Fourteen theaters in the United States remained opened at the weekend box office according to recent reports obtained by Deadline, 13 of them were drive-ins.
Those locations standing tall in the COVID-19 climate included the Van Buren Drive-in in Riverside, CA; the Mission Tiki in Monclair, CA; the Galaxy Drive-in in Ennis, TX; the Glendale 9 in Glendale, AZ; the Sacramento 6 Drive-In; the Starlite Drive-in in Cadet, MO; the South Bay Drive-In San Diego; the Auto Drive-in the Greenville, NC area; Hi-Way 21 in Beaufort, SC; the Jesup in Georgia; the Ocala in Florida; King Drive in Huntsville, AL; the Lake Worth in Palm Springs, FL and the Epic Theaters of West Volusia, Florida.
Some locations, such as the Van Buren, have already shuttered due to local restrictions, and as we enter a week which Vice Admiral Jerome Adams, the US surgeon general, calls “the hardest and saddest week in most Americans’ lives,” we’ll see which ones can survive.
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The three pics that were being tracked over the weekend included: Universal/Blumhouse’s The Invisible Man at seven drive-ins and the Epic grossing $36,6K, Uni/Blumhouse’s The Hunt with $36K at eight drive-ins, and Disney’s Onward at ten drive-ins, earning $22,7K; the latter pic available to all Disney+ subscribers as of Friday. Invisible Man and The Hunt are also available for on-demand rental.
It’s possible that some of these theaters might be playing Universal/DreamWorks Animation’s Trolls World Tour this coming weekend, but no one is really banking on it as the film’s biggest cash grab and primary means of viewing remains on-demand in homes for $19.99 (a 48-hour rental). No on-demand grosses are reported as there’s no universal means ala Comscore to provide up-to-date and simultaneous revenue reporting like there is with ticket sales. In the wake of MGM’s 007 movie No Time to Die being the first major studio release to flee the calendar (specifically this coming weekend, Easter weekend) in anticipation of COVID-19, Uni moved up their release of Trolls World Tour in hopes of banking on the rich holiday weekend. But Uni didn’t anticipate the massive theatrical shutdown. Uni was further forced to pivot the DWA title to in-homes as New York, then Los Angeles, then the nation’s exhibitors took cinemas offline.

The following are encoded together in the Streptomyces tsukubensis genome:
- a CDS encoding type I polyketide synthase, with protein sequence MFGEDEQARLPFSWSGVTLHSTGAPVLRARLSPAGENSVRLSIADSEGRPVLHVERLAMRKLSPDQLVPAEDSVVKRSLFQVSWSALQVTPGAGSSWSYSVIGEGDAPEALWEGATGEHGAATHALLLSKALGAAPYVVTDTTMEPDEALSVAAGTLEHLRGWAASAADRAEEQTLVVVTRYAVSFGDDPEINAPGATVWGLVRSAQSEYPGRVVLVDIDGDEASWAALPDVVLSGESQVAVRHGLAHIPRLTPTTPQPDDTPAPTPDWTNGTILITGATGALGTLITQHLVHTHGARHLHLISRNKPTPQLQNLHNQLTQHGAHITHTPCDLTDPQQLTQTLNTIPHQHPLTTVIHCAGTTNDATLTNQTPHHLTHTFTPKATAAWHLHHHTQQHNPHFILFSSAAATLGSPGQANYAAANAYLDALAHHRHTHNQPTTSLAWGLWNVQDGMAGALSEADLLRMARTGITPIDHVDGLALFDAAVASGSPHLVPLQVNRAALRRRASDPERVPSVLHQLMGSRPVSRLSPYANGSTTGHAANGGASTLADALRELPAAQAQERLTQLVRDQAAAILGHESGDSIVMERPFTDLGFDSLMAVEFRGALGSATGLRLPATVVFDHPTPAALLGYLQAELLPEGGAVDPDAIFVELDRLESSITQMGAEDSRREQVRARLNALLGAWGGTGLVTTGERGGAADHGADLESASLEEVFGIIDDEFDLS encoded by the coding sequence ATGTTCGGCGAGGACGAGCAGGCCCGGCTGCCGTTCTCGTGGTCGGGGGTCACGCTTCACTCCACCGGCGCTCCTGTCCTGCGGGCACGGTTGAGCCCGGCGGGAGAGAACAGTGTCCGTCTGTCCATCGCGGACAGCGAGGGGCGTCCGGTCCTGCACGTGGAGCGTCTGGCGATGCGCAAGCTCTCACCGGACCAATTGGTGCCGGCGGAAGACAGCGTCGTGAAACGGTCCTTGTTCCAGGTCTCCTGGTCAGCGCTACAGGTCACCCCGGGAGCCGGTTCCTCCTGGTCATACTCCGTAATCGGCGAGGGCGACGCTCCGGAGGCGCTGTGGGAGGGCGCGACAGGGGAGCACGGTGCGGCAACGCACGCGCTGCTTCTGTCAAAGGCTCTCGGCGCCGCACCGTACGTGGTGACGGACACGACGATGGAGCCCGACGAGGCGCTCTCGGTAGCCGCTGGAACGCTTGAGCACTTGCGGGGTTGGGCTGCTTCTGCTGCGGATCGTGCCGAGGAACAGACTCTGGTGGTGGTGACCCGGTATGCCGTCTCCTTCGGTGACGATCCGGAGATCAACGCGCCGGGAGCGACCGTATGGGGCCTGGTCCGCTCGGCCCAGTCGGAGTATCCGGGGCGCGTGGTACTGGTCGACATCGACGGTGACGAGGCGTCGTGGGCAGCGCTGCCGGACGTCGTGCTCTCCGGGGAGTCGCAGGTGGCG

As depressing as it may be to read this report, it’s more about those small theaters who are braving it at this time in a nation in which the exhibition infrastructure has been forced to shut itself down out of safety from COVID-19 and into debt.
Let’s just hope the studios are being generous on rental terms as these drive-ins vie to give moviegoing a pulse, as slow as it may seem.
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